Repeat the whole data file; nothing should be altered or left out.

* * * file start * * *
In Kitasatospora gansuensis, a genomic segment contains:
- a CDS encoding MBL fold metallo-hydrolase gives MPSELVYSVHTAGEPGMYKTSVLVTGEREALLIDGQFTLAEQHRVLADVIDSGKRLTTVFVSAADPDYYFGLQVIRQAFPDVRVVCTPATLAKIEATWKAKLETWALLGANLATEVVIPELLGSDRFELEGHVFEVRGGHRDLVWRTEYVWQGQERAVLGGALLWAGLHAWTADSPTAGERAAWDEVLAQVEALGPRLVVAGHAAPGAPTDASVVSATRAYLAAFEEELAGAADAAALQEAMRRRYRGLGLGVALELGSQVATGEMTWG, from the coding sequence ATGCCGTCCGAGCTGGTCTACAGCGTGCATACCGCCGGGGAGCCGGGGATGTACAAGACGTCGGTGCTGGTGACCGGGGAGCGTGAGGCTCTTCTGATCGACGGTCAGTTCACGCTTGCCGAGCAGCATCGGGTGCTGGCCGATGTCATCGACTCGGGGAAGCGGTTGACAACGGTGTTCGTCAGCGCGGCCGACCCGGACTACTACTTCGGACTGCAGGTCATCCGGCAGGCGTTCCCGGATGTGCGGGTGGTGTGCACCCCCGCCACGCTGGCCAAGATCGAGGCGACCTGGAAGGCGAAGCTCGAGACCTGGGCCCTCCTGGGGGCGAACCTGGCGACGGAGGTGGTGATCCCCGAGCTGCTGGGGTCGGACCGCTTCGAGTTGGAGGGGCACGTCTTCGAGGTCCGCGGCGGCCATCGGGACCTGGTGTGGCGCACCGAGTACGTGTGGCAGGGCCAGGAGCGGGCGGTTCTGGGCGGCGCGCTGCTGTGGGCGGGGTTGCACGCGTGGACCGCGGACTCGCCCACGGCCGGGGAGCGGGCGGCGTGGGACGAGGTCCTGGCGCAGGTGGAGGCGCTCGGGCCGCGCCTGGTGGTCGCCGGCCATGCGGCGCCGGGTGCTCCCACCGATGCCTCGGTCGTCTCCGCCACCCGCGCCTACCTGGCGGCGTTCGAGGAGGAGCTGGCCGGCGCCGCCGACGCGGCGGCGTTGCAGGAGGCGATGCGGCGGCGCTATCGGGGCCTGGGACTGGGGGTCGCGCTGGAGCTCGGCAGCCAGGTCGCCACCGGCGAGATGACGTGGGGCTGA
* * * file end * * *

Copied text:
In Kitasatospora gansuensis, a genomic segment contains:
- a CDS encoding MBL fold metallo-hydrolase gives MPSELVYSVHTAGEPGMYKTSVLVTGEREALLIDGQFTLAEQHRVLADVIDSGKRLTTVFVSAADPDYYFGLQVIRQAFPDVRVVCTPATLAKIEATWKAKLETWALLGANLATEVVIPELLGSDRFELEGHVFEVRGGHRDLVWRTEYVWQGQERAVLGGALLWAGLHAWTADSPTAGERAAWDEVLAQVEALGPRLVVAGHAAPGAPTDASVVSATRAYLAAFEEELAGAADAAALQEAMRRRYRGLGLGVALELGSQVATGEMTWG, from the coding sequence ATGCCGTCCGAGCTGGTCTACAGCGTGCATACCGCCGGGGAGCCGGGGATGTACAAGACGTCGGTGCTGGTGACCGGGGAGCGTGAGGCTCTTCTGATCGACGGTCAGTTCACGCTTGCCGAGCAGCATCGGGTGCTGGCCGATGTCATCGACTCGGGGAAGCGGTTGACAACGGTGTTCGTCAGCGCGGCCGACCCGGACTACTACTTCGGACTGCAGGTCATCCGGCAGGCGTTCCCGGATGTGCGGGTGGTGTGCACCCCCGCCACGCTGGCCAAGATCGAGGCGACCTGGAAGGCGAAGCTCGAGACCTGGGCCCTCCTGGGGGCGAACCTGGCGACGGAGGTGGTGATCCCCGAGCTGCTGGGGTCGGACCGCTTCGAGTTGGAGGGGCACGTCTTCGAGGTCCGCGGCGGCCATCGGGACCTGGTGTGGCGCACCGAGTACGTGTGGCAGGGCCAGGAGCGGGCGGTTCTGGGCGGCGCGCTGCTGTGGGCGGGGTTGCACGCGTGGACCGCGGACTCGCCCACGGCCGGGGAGCGGGCGGCGTGGGACGAGGTCCTGGCGCAGGTGGAGGCGCTCGGGCCGCGCCTGGTGGTCGCCGGCCATGCGGCGCCGGGTGCTCCCACCGATGCCTCGGTCGTCTCCGCCACCCGCGCCTACCTGGCGGCGTTCGAGGAGGAGCTGGCCGGCGCCGCCGACGCGGCGGCGTTGCAGGAGGCGATGCGGCGGCGCTATCGGGGCCTGGGACTGGGGGTCGCGCTGGAGCTCGGCAGCCAGGTCGCCACCGGCGAGATGACGTGGGGCTGA